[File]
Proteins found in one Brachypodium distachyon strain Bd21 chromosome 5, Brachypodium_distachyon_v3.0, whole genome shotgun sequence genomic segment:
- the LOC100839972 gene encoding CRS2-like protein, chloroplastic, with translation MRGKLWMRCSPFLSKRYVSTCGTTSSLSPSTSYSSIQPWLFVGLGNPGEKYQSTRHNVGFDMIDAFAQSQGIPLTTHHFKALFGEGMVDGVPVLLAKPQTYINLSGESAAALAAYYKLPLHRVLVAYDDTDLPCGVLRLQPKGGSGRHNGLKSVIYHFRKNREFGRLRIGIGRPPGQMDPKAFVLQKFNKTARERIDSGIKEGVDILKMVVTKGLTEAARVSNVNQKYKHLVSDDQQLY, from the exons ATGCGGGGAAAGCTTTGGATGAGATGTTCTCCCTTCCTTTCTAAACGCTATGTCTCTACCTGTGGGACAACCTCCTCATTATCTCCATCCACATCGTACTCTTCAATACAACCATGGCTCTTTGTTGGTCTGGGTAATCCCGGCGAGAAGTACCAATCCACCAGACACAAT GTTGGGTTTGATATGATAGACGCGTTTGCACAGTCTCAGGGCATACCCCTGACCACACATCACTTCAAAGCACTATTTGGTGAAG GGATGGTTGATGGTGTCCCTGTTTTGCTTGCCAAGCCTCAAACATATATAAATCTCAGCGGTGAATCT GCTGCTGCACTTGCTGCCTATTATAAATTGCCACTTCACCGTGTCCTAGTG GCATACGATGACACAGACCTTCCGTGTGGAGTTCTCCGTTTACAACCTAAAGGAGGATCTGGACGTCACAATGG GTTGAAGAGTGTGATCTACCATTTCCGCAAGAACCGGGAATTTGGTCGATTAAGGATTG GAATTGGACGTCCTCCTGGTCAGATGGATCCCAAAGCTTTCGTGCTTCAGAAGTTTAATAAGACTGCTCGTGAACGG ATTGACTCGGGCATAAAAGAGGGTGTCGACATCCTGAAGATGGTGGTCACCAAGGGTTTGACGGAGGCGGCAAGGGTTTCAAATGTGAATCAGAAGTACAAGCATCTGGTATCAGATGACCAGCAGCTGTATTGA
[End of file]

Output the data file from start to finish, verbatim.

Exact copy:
Proteins found in one Brachypodium distachyon strain Bd21 chromosome 5, Brachypodium_distachyon_v3.0, whole genome shotgun sequence genomic segment:
- the LOC100839972 gene encoding CRS2-like protein, chloroplastic, with translation MRGKLWMRCSPFLSKRYVSTCGTTSSLSPSTSYSSIQPWLFVGLGNPGEKYQSTRHNVGFDMIDAFAQSQGIPLTTHHFKALFGEGMVDGVPVLLAKPQTYINLSGESAAALAAYYKLPLHRVLVAYDDTDLPCGVLRLQPKGGSGRHNGLKSVIYHFRKNREFGRLRIGIGRPPGQMDPKAFVLQKFNKTARERIDSGIKEGVDILKMVVTKGLTEAARVSNVNQKYKHLVSDDQQLY, from the exons ATGCGGGGAAAGCTTTGGATGAGATGTTCTCCCTTCCTTTCTAAACGCTATGTCTCTACCTGTGGGACAACCTCCTCATTATCTCCATCCACATCGTACTCTTCAATACAACCATGGCTCTTTGTTGGTCTGGGTAATCCCGGCGAGAAGTACCAATCCACCAGACACAAT GTTGGGTTTGATATGATAGACGCGTTTGCACAGTCTCAGGGCATACCCCTGACCACACATCACTTCAAAGCACTATTTGGTGAAG GGATGGTTGATGGTGTCCCTGTTTTGCTTGCCAAGCCTCAAACATATATAAATCTCAGCGGTGAATCT GCTGCTGCACTTGCTGCCTATTATAAATTGCCACTTCACCGTGTCCTAGTG GCATACGATGACACAGACCTTCCGTGTGGAGTTCTCCGTTTACAACCTAAAGGAGGATCTGGACGTCACAATGG GTTGAAGAGTGTGATCTACCATTTCCGCAAGAACCGGGAATTTGGTCGATTAAGGATTG GAATTGGACGTCCTCCTGGTCAGATGGATCCCAAAGCTTTCGTGCTTCAGAAGTTTAATAAGACTGCTCGTGAACGG ATTGACTCGGGCATAAAAGAGGGTGTCGACATCCTGAAGATGGTGGTCACCAAGGGTTTGACGGAGGCGGCAAGGGTTTCAAATGTGAATCAGAAGTACAAGCATCTGGTATCAGATGACCAGCAGCTGTATTGA